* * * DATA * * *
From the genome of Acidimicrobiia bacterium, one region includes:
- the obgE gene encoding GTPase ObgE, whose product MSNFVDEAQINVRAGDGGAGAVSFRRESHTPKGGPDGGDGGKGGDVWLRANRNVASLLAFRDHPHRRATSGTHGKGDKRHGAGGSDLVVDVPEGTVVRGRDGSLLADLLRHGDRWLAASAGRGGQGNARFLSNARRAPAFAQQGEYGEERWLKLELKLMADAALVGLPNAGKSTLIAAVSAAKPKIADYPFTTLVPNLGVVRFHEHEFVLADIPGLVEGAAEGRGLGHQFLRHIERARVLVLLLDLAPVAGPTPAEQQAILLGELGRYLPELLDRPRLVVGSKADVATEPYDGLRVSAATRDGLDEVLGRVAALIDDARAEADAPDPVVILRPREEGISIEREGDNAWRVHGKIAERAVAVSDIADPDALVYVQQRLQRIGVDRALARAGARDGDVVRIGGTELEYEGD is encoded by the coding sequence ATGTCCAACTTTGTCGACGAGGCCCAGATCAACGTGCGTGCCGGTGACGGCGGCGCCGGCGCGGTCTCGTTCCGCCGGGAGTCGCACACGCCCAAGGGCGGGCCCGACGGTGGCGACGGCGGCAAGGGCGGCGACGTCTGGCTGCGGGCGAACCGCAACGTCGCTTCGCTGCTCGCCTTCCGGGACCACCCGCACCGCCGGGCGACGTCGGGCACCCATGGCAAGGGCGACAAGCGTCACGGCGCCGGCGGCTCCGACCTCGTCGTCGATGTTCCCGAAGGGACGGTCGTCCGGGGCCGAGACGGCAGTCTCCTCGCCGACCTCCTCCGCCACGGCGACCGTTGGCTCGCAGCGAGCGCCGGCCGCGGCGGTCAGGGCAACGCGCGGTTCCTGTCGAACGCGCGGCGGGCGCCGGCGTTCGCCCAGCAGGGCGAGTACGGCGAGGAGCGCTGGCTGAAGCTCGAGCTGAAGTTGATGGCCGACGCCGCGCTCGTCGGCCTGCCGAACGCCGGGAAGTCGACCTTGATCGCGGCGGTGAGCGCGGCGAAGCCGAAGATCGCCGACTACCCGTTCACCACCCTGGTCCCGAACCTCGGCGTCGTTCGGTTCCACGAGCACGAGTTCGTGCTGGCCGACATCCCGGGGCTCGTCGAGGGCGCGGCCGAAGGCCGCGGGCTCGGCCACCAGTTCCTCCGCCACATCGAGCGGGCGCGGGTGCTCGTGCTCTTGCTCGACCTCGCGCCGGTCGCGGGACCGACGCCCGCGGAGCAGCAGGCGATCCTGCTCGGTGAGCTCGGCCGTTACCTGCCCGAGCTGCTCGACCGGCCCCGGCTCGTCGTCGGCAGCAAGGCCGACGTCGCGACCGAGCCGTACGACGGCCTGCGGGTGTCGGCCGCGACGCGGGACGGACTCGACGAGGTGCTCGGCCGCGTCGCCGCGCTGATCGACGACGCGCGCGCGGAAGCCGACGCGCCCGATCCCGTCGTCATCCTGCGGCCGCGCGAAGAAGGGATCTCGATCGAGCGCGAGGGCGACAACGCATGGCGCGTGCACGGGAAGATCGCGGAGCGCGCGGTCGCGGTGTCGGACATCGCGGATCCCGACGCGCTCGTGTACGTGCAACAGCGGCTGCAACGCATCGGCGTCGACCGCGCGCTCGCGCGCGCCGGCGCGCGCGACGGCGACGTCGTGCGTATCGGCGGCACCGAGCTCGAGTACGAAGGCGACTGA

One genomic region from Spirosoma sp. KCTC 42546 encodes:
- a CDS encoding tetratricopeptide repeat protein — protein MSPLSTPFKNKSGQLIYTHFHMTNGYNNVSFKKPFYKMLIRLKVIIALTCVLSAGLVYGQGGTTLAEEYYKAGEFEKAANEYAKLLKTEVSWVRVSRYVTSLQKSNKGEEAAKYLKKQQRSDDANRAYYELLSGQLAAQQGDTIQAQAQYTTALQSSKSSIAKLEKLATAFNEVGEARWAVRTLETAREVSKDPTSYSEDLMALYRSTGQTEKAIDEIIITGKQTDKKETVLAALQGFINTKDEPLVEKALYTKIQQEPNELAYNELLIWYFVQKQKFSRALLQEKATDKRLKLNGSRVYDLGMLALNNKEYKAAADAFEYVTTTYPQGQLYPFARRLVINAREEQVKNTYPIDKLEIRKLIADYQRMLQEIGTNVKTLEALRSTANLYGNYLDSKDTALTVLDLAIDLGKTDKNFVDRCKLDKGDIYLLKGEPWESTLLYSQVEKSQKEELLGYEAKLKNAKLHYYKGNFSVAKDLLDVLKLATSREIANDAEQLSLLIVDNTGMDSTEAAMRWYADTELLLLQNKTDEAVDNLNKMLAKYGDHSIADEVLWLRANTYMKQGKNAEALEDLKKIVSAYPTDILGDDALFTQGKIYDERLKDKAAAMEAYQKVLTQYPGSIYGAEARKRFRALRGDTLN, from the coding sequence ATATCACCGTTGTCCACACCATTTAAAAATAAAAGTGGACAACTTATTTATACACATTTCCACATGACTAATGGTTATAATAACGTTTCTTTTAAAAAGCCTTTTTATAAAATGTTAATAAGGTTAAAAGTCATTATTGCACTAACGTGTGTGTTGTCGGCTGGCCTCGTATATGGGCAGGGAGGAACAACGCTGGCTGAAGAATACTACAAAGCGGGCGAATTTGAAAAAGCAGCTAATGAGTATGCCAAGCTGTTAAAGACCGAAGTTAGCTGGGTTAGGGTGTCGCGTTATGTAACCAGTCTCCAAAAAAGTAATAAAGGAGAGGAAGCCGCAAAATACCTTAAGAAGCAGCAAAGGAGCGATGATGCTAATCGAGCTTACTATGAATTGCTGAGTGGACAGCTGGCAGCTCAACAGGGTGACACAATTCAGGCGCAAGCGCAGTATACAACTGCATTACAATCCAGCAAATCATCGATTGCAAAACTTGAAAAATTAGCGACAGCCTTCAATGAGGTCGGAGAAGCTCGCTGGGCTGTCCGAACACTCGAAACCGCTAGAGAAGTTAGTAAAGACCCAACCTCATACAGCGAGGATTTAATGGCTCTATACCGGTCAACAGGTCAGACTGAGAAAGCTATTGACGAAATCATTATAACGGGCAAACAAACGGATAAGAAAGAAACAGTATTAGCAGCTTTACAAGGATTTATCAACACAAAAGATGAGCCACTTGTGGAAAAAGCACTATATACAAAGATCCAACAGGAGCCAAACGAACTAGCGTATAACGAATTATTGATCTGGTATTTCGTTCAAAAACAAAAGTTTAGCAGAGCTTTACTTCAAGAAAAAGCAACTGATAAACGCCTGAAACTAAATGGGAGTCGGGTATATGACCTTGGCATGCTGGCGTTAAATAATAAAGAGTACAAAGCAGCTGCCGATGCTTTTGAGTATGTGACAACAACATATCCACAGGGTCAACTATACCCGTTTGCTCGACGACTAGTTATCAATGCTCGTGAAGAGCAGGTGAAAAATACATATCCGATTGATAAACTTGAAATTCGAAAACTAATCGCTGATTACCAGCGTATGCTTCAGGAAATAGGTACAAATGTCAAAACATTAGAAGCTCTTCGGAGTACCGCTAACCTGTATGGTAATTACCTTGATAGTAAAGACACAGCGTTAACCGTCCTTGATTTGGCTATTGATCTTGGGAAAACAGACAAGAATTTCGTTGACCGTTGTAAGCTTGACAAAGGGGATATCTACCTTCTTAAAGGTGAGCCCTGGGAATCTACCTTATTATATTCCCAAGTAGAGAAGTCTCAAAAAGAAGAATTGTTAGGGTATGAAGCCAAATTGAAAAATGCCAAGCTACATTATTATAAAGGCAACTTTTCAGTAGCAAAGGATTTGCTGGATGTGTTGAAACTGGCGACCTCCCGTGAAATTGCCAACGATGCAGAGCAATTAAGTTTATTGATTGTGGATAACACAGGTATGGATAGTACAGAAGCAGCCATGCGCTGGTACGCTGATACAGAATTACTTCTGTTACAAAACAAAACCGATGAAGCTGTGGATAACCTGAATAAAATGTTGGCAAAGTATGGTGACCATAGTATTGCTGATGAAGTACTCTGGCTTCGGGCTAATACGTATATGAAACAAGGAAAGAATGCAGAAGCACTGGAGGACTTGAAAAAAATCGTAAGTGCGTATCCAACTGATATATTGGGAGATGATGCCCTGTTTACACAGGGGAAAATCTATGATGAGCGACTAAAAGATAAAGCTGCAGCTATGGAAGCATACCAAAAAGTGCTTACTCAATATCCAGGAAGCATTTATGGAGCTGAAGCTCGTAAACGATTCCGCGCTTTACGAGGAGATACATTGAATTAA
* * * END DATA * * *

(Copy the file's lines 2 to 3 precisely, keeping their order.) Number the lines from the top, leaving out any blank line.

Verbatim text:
- the obgE gene encoding GTPase ObgE, whose product MSNFVDEAQINVRAGDGGAGAVSFRRESHTPKGGPDGGDGGKGGDVWLRANRNVASLLAFRDHPHRRATSGTHGKGDKRHGAGGSDLVVDVPEGTVVRGRDGSLLADLLRHGDRWLAASAGRGGQGNARFLSNARRAPAFAQQGEYGEERWLKLELKLMADAALVGLPNAGKSTLIAAVSAAKPKIADYPFTTLVPNLGVVRFHEHEFVLADIPGLVEGAAEGRGLGHQFLRHIERARVLVLLLDLAPVAGPTPAEQQAILLGELGRYLPELLDRPRLVVGSKADVATEPYDGLRVSAATRDGLDEVLGRVAALIDDARAEADAPDPVVILRPREEGISIEREGDNAWRVHGKIAERAVAVSDIADPDALVYVQQRLQRIGVDRALARAGARDGDVVRIGGTELEYEGD is encoded by the coding sequence ATGTCCAACTTTGTCGACGAGGCCCAGATCAACGTGCGTGCCGGTGACGGCGGCGCCGGCGCGGTCTCGTTCCGCCGGGAGTCGCACACGCCCAAGGGCGGGCCCGACGGTGGCGACGGCGGCAAGGGCGGCGACGTCTGGCTGCGGGCGAACCGCAACGTCGCTTCGCTGCTCGCCTTCCGGGACCACCCGCACCGCCGGGCGACGTCGGGCACCCATGGCAAGGGCGACAAGCGTCACGGCGCCGGCGGCTCCGACCTCGTCGTCGATGTTCCCGAAGGGACGGTCGTCCGGGGCCGAGACGGCAGTCTCCTCGCCGACCTCCTCCGCCACGGCGACCGTTGGCTCGCAGCGAGCGCCGGCCGCGGCGGTCAGGGCAACGCGCGGTTCCTGTCGAACGCGCGGCGGGCGCCGGCGTTCGCCCAGCAGGGCGAGTACGGCGAGGAGCGCTGGCTGAAGCTCGAGCTGAAGTTGATGGCCGACGCCGCGCTCGTCGGCCTGCCGAACGCCGGGAAGTCGACCTTGATCGCGGCGGTGAGCGCGGCGAAGCCGAAGATCGCCGACTACCCGTTCACCACCCTGGTCCCGAACCTCGGCGTCGTTCGGTTCCACGAGCACGAGTTCGTGCTGGCCGACATCCCGGGGCTCGTCGAGGGCGCGGCCGAAGGCCGCGGGCTCGGCCACCAGTTCCTCCGCCACATCGAGCGGGCGCGGGTGCTCGTGCTCTTGCTCGACCTCGCGCCGGTCGCGGGACCGACGCCCGCGGAGCAGCAGGCGATCCTGCTCGGTGAGCTCGGCCGTTACCTGCCCGAGCTGCTCGACCGGCCCCGGCTCGTCGTCGGCAGCAAGGCCGACGTCGCGACCGAGCCGTACGACGGCCTGCGGGTGTCGGCCGCGACGCGGGACGGACTCGACGAGGTGCTCGGCCGCGTCGCCGCGCTGATCGACGACGCGCGCGCGGAAGCCGACGCGCCCGATCCCGTCGTCATCCTGCGGCCGCGCGAAGAAGGGATCTCGATCGAGCGCGAGGGCGACAACGCATGGCGCGTGCACGGGAAGATCGCGGAGCGCGCGGTCGCGGTGTCGGACATCGCGGATCCCGACGCGCTCGTGTACGTGCAACAGCGGCTGCAACGCATCGGCGTCGACCGCGCGCTCGCGCGCGCCGGCGCGCGCGACGGCGACGTCGTGCGTATCGGCGGCACCGAGCTCGAGTACGAAGGCGACTGA

One genomic region from Spirosoma sp. KCTC 42546 encodes: